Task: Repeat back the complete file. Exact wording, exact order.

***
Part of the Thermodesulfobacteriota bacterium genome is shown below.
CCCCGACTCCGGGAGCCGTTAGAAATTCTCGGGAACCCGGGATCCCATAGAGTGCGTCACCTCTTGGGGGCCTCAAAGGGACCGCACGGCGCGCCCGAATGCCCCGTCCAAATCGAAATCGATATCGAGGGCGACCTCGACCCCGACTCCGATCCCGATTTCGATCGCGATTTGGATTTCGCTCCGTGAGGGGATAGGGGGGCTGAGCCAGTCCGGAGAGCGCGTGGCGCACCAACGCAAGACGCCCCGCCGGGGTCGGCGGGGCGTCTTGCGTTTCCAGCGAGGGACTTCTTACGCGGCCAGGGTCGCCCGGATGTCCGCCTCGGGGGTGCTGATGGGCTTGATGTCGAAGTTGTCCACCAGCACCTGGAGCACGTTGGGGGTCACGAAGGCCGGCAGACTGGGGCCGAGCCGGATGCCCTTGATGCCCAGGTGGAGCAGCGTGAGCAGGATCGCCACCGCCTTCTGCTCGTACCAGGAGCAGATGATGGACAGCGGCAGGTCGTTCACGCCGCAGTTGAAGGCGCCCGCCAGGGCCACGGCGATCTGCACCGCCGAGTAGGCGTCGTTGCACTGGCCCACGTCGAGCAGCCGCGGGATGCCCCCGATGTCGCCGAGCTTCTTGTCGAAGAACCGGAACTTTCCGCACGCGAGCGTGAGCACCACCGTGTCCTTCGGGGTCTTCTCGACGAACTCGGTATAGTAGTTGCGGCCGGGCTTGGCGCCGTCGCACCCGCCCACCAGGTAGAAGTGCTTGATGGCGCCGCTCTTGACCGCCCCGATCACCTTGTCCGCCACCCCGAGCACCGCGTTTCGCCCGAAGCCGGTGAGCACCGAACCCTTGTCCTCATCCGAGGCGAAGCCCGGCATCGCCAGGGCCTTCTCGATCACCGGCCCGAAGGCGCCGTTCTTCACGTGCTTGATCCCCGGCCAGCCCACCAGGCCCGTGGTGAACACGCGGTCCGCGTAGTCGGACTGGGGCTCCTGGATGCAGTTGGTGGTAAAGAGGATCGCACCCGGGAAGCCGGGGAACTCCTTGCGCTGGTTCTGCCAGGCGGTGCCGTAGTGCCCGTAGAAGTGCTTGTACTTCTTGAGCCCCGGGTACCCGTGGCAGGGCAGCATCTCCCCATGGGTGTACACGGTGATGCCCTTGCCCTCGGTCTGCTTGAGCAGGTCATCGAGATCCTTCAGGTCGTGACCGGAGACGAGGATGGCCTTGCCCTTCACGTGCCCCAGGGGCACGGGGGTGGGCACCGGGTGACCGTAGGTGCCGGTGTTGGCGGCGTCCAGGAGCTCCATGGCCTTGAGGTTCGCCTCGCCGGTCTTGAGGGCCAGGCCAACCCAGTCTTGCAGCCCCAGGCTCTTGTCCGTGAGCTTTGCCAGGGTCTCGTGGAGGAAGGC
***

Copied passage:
Part of the Thermodesulfobacteriota bacterium genome is shown below.
CCCCGACTCCGGGAGCCGTTAGAAATTCTCGGGAACCCGGGATCCCATAGAGTGCGTCACCTCTTGGGGGCCTCAAAGGGACCGCACGGCGCGCCCGAATGCCCCGTCCAAATCGAAATCGATATCGAGGGCGACCTCGACCCCGACTCCGATCCCGATTTCGATCGCGATTTGGATTTCGCTCCGTGAGGGGATAGGGGGGCTGAGCCAGTCCGGAGAGCGCGTGGCGCACCAACGCAAGACGCCCCGCCGGGGTCGGCGGGGCGTCTTGCGTTTCCAGCGAGGGACTTCTTACGCGGCCAGGGTCGCCCGGATGTCCGCCTCGGGGGTGCTGATGGGCTTGATGTCGAAGTTGTCCACCAGCACCTGGAGCACGTTGGGGGTCACGAAGGCCGGCAGACTGGGGCCGAGCCGGATGCCCTTGATGCCCAGGTGGAGCAGCGTGAGCAGGATCGCCACCGCCTTCTGCTCGTACCAGGAGCAGATGATGGACAGCGGCAGGTCGTTCACGCCGCAGTTGAAGGCGCCCGCCAGGGCCACGGCGATCTGCACCGCCGAGTAGGCGTCGTTGCACTGGCCCACGTCGAGCAGCCGCGGGATGCCCCCGATGTCGCCGAGCTTCTTGTCGAAGAACCGGAACTTTCCGCACGCGAGCGTGAGCACCACCGTGTCCTTCGGGGTCTTCTCGACGAACTCGGTATAGTAGTTGCGGCCGGGCTTGGCGCCGTCGCACCCGCCCACCAGGTAGAAGTGCTTGATGGCGCCGCTCTTGACCGCCCCGATCACCTTGTCCGCCACCCCGAGCACCGCGTTTCGCCCGAAGCCGGTGAGCACCGAACCCTTGTCCTCATCCGAGGCGAAGCCCGGCATCGCCAGGGCCTTCTCGATCACCGGCCCGAAGGCGCCGTTCTTCACGTGCTTGATCCCCGGCCAGCCCACCAGGCCCGTGGTGAACACGCGGTCCGCGTAGTCGGACTGGGGCTCCTGGATGCAGTTGGTGGTAAAGAGGATCGCACCCGGGAAGCCGGGGAACTCCTTGCGCTGGTTCTGCCAGGCGGTGCCGTAGTGCCCGTAGAAGTGCTTGTACTTCTTGAGCCCCGGGTACCCGTGGCAGGGCAGCATCTCCCCATGGGTGTACACGGTGATGCCCTTGCCCTCGGTCTGCTTGAGCAGGTCATCGAGATCCTTCAGGTCGTGACCGGAGACGAGGATGGCCTTGCCCTTCACGTGCCCCAGGGGCACGGGGGTGGGCACCGGGTGACCGTAGGTGCCGGTGTTGGCGGCGTCCAGGAGCTCCATGGCCTTGAGGTTCGCCTCGCCGGTCTTGAGGGCCAGGCCAACCCAGTCTTGCAGCCCCAGGCTCTTGTCCGTGAGCTTTGCCAGGGTCTCGTGGAGGAAGGC